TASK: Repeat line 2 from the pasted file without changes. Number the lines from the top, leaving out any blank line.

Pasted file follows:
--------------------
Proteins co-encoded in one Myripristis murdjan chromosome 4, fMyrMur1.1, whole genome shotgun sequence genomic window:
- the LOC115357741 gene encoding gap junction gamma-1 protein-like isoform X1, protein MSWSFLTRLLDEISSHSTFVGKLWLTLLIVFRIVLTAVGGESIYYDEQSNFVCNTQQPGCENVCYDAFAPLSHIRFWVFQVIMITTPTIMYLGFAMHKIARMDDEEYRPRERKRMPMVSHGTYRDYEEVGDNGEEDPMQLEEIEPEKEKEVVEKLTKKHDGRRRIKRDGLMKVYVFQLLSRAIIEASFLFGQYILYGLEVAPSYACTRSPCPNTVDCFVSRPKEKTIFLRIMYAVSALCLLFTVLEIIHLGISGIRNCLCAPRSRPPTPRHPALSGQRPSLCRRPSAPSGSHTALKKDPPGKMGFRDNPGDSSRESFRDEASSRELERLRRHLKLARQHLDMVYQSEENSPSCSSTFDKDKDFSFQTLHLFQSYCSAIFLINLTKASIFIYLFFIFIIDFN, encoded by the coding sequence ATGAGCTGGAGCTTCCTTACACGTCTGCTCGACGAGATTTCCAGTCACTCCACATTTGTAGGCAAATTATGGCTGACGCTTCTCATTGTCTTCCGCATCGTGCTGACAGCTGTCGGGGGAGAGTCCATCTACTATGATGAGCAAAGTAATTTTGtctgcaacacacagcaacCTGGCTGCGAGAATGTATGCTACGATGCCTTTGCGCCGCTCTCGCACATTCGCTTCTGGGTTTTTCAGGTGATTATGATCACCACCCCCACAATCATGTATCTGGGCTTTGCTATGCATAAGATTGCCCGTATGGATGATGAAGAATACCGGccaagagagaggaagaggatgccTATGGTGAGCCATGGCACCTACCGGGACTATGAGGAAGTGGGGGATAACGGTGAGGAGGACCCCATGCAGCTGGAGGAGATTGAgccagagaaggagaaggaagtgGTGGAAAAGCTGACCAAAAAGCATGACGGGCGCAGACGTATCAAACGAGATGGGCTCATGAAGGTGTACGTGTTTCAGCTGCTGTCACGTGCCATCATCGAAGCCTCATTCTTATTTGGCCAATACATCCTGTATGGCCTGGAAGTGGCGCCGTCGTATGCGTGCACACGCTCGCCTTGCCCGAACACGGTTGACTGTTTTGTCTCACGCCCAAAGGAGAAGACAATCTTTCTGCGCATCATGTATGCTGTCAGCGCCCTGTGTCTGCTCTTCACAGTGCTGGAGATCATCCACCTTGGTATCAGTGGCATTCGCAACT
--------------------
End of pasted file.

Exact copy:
- the LOC115357741 gene encoding gap junction gamma-1 protein-like isoform X1, protein MSWSFLTRLLDEISSHSTFVGKLWLTLLIVFRIVLTAVGGESIYYDEQSNFVCNTQQPGCENVCYDAFAPLSHIRFWVFQVIMITTPTIMYLGFAMHKIARMDDEEYRPRERKRMPMVSHGTYRDYEEVGDNGEEDPMQLEEIEPEKEKEVVEKLTKKHDGRRRIKRDGLMKVYVFQLLSRAIIEASFLFGQYILYGLEVAPSYACTRSPCPNTVDCFVSRPKEKTIFLRIMYAVSALCLLFTVLEIIHLGISGIRNCLCAPRSRPPTPRHPALSGQRPSLCRRPSAPSGSHTALKKDPPGKMGFRDNPGDSSRESFRDEASSRELERLRRHLKLARQHLDMVYQSEENSPSCSSTFDKDKDFSFQTLHLFQSYCSAIFLINLTKASIFIYLFFIFIIDFN, encoded by the coding sequence ATGAGCTGGAGCTTCCTTACACGTCTGCTCGACGAGATTTCCAGTCACTCCACATTTGTAGGCAAATTATGGCTGACGCTTCTCATTGTCTTCCGCATCGTGCTGACAGCTGTCGGGGGAGAGTCCATCTACTATGATGAGCAAAGTAATTTTGtctgcaacacacagcaacCTGGCTGCGAGAATGTATGCTACGATGCCTTTGCGCCGCTCTCGCACATTCGCTTCTGGGTTTTTCAGGTGATTATGATCACCACCCCCACAATCATGTATCTGGGCTTTGCTATGCATAAGATTGCCCGTATGGATGATGAAGAATACCGGccaagagagaggaagaggatgccTATGGTGAGCCATGGCACCTACCGGGACTATGAGGAAGTGGGGGATAACGGTGAGGAGGACCCCATGCAGCTGGAGGAGATTGAgccagagaaggagaaggaagtgGTGGAAAAGCTGACCAAAAAGCATGACGGGCGCAGACGTATCAAACGAGATGGGCTCATGAAGGTGTACGTGTTTCAGCTGCTGTCACGTGCCATCATCGAAGCCTCATTCTTATTTGGCCAATACATCCTGTATGGCCTGGAAGTGGCGCCGTCGTATGCGTGCACACGCTCGCCTTGCCCGAACACGGTTGACTGTTTTGTCTCACGCCCAAAGGAGAAGACAATCTTTCTGCGCATCATGTATGCTGTCAGCGCCCTGTGTCTGCTCTTCACAGTGCTGGAGATCATCCACCTTGGTATCAGTGGCATTCGCAACT